The shift came after pressure from the Thai government, which has long wanted to close the camp, and urging from the government of Laos, which is in talks with the United States over normalizing trade. The decision also will help the nation meet its quota of accepting 70,000 refugees by Sept. 30. Refugee resettlement has been reduced since the Sept. 11, 2001, attacks.
Since the December announcement, social service and refugee resettlement agencies in St. Paul have been scrambling. In March, St. Paul Mayor Randy Kelly and a delegation of social service, health care and education providers visited the camp to assess needs. They found that programs promoting literacy, nutrition, drug rehabilitation, mental health and job skills will be needed once the refugees arrive, and they set in motion a plan to give children basic vaccinations in the camp, taking some of the burden off St. Paul schools and clinics.
Each family will be allocated $800 in State Department funds to get started, $400 in cash and $400 going to a resettlement agency. They also will be eligible for public aid and programs run by the U.S. Department of Health and Human Services.
At the Hmong festival, the Xue Xiong family got a taste of what it means to have little money in a land of plenty. After spending years with only enough belongings to fill a small backpack, they were suddenly surrounded by huge quantities of clothing, housewares and trinkets for the buying.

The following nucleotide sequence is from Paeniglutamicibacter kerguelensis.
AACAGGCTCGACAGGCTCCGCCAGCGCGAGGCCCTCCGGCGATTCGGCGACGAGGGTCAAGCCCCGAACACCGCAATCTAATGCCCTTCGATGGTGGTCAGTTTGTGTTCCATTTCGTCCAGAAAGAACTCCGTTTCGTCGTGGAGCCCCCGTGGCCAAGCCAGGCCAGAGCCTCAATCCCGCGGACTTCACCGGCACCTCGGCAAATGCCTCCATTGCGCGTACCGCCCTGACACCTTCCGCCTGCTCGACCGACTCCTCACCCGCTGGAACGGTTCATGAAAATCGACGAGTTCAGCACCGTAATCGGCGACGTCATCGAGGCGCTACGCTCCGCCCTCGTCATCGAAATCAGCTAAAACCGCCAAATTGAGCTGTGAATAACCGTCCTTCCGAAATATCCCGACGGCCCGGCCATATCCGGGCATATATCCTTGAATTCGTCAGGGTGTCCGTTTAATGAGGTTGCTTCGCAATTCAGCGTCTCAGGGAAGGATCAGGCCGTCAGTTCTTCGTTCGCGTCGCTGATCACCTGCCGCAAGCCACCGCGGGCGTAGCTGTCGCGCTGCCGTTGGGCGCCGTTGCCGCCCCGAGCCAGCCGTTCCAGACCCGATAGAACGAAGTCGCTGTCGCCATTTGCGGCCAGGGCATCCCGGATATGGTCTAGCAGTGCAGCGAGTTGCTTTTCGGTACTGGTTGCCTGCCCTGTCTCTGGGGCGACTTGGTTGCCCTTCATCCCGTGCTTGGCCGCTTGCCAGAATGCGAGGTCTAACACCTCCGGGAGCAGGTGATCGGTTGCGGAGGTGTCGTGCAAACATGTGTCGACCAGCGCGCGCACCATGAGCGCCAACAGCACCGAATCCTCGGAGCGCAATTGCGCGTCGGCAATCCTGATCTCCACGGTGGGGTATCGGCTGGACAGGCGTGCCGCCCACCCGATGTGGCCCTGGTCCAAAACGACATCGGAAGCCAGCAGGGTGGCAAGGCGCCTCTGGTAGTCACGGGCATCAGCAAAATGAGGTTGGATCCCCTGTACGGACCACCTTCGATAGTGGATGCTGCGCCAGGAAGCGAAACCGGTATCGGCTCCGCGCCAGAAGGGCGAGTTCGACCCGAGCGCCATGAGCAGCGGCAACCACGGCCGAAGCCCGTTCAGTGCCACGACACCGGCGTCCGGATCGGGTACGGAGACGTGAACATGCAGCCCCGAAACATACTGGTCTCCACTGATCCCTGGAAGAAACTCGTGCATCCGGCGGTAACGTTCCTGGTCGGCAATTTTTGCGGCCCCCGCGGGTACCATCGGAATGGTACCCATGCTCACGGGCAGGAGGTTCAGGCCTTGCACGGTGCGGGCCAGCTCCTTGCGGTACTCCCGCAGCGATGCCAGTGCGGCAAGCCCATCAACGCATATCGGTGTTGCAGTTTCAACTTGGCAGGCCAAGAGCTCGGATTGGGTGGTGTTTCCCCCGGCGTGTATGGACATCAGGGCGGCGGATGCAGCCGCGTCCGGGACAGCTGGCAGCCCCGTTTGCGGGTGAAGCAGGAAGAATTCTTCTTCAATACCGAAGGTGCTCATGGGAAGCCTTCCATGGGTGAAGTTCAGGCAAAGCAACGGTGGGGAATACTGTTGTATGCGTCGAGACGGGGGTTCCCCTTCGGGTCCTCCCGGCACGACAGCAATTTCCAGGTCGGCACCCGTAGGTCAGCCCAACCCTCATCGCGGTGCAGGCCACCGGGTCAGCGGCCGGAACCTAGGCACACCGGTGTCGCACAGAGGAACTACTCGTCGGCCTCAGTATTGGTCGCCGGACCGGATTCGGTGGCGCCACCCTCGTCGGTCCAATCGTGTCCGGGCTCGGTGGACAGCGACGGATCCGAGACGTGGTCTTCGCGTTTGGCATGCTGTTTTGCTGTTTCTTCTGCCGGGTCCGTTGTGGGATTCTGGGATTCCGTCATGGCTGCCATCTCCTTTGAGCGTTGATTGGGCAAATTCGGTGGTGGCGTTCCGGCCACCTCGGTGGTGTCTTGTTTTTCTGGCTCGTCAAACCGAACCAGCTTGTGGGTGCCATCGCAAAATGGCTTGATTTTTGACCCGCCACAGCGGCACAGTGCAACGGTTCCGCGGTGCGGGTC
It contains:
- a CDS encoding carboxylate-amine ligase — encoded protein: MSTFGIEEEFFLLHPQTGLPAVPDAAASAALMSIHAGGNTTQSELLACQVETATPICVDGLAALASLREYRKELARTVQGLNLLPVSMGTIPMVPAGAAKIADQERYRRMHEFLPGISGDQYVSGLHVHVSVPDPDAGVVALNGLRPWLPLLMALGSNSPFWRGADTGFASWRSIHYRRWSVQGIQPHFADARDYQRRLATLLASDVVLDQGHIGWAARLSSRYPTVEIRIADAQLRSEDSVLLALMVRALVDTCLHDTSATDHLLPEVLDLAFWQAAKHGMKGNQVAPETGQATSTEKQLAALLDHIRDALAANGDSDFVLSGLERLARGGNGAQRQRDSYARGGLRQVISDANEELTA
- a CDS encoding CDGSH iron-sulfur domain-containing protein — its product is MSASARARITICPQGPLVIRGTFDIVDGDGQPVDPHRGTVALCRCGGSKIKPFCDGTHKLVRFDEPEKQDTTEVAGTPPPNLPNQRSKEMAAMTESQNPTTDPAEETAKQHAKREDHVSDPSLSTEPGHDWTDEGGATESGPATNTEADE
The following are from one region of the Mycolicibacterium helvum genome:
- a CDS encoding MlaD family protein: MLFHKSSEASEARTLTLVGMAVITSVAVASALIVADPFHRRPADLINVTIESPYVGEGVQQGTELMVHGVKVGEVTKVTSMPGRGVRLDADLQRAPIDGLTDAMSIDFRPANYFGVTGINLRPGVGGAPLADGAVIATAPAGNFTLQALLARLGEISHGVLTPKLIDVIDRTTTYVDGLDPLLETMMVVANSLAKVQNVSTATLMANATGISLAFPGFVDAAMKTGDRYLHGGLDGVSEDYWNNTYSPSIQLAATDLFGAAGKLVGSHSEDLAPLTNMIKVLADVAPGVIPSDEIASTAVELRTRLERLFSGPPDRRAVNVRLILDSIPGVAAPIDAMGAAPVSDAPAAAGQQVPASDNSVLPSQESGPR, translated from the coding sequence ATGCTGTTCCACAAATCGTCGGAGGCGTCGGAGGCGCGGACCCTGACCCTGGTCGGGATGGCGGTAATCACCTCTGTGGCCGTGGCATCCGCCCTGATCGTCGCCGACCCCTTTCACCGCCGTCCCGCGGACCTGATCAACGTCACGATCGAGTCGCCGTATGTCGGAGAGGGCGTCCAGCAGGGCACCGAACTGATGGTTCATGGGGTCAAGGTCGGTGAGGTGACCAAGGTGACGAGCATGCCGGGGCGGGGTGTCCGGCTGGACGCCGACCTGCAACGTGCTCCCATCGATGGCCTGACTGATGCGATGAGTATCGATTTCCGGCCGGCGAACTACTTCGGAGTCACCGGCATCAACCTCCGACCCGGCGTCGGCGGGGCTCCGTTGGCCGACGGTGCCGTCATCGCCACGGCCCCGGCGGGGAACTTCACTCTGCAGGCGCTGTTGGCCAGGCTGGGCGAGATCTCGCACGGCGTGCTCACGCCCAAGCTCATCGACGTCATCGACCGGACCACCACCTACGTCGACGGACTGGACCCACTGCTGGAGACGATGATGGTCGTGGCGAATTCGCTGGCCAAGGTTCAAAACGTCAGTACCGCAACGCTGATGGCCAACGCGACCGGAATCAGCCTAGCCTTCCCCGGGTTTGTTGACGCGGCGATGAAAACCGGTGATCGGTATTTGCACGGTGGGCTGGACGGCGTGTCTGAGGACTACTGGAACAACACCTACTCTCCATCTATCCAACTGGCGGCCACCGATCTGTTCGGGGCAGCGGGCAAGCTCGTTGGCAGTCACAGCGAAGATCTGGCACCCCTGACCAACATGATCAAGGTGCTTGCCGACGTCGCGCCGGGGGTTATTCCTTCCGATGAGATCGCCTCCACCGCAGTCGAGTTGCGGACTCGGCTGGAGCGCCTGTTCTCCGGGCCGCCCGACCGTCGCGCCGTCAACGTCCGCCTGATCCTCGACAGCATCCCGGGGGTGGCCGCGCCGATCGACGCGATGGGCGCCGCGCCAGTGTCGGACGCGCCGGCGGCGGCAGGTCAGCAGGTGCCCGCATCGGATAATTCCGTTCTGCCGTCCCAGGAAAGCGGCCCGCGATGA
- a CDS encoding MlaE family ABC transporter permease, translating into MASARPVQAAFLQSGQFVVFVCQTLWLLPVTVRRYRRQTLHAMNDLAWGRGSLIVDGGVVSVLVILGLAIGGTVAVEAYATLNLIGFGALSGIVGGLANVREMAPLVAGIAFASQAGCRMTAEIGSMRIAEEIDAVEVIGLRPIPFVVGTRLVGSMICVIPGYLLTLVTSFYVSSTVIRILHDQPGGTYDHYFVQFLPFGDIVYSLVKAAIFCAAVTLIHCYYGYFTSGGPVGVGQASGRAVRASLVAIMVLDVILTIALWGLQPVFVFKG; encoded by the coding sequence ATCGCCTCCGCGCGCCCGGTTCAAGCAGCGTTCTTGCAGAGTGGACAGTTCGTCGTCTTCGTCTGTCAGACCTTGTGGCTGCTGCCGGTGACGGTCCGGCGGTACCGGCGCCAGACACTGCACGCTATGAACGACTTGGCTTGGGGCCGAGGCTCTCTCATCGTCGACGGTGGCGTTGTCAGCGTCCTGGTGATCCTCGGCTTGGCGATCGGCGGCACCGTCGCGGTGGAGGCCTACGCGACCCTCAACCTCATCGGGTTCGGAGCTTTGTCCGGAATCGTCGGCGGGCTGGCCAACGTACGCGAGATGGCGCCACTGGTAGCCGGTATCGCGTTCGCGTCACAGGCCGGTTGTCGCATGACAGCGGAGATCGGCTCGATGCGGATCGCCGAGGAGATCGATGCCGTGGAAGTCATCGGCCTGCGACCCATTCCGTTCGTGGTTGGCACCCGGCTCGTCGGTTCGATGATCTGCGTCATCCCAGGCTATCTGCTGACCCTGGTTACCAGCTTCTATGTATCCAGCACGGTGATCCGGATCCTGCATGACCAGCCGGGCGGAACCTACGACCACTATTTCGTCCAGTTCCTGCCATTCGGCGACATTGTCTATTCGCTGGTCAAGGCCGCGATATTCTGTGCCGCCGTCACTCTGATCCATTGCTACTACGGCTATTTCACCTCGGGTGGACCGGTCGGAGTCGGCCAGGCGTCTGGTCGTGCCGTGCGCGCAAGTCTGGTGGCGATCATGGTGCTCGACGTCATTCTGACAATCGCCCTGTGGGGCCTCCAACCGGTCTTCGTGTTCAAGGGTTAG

"There were so many toys," said Xiong's wife, Mai Yai Thao, 31, in Hmong, noting that in the camp their sons had no toys. "They were touching all them, but we don't have much money, so we only got them some little cars."
A night later, around a folding table in the Thao house, Xiong wondered how the family will pay rent at the dwelling they are moving into a few blocks away.
"Rent is $850 a month, and we will get $970 in public aid," he said. "And we need $100 a month for laundry and things like that. We need to get help from someone."
Advocacy groups said the immigrants will benefit from the network of family and friends eager to help the new arrivals. When the first influx of Hmong arrived two decades ago, they initially had difficulty adjusting to life here, staying on welfare for long periods and having problems in school. But now many have assimilated and predict the transition for the latest influx will be much faster.
"Between all their relatives, there are a significant number of Hmong businesses, where there will be jobs with less of a need to speak English," said John Borden, associate director of the International Institute of Minnesota, one of the nonprofit organizations leading the resettlement. "They're in almost all the professional businesses -- doctors, funeral homes, every specialized area."
While the Twin Cities have long been known as a top destination for Hmong and other political refugees, there are some who are not thrilled about the new arrivals. Leaders of advocacy groups say they have fielded phone calls from local residents angry about more refugees arriving.
Many older Hmong hold onto a dream of defeating the current Communist government in Laos and returning, while the younger generation see themselves as Americans and want to get on with their lives.
"There's the question of: Are we Hmong or are we American?" said Kao Ly Ilean Her, executive director of the Council on Asian-Pacific Minnesotans, who at age 7 came to the United States with her family in 1976. "The elders would say, 'We're just here until we can go back to the homeland.' Then there's people like me who say, 'We are home, and we need to participate and vote and organize here.' "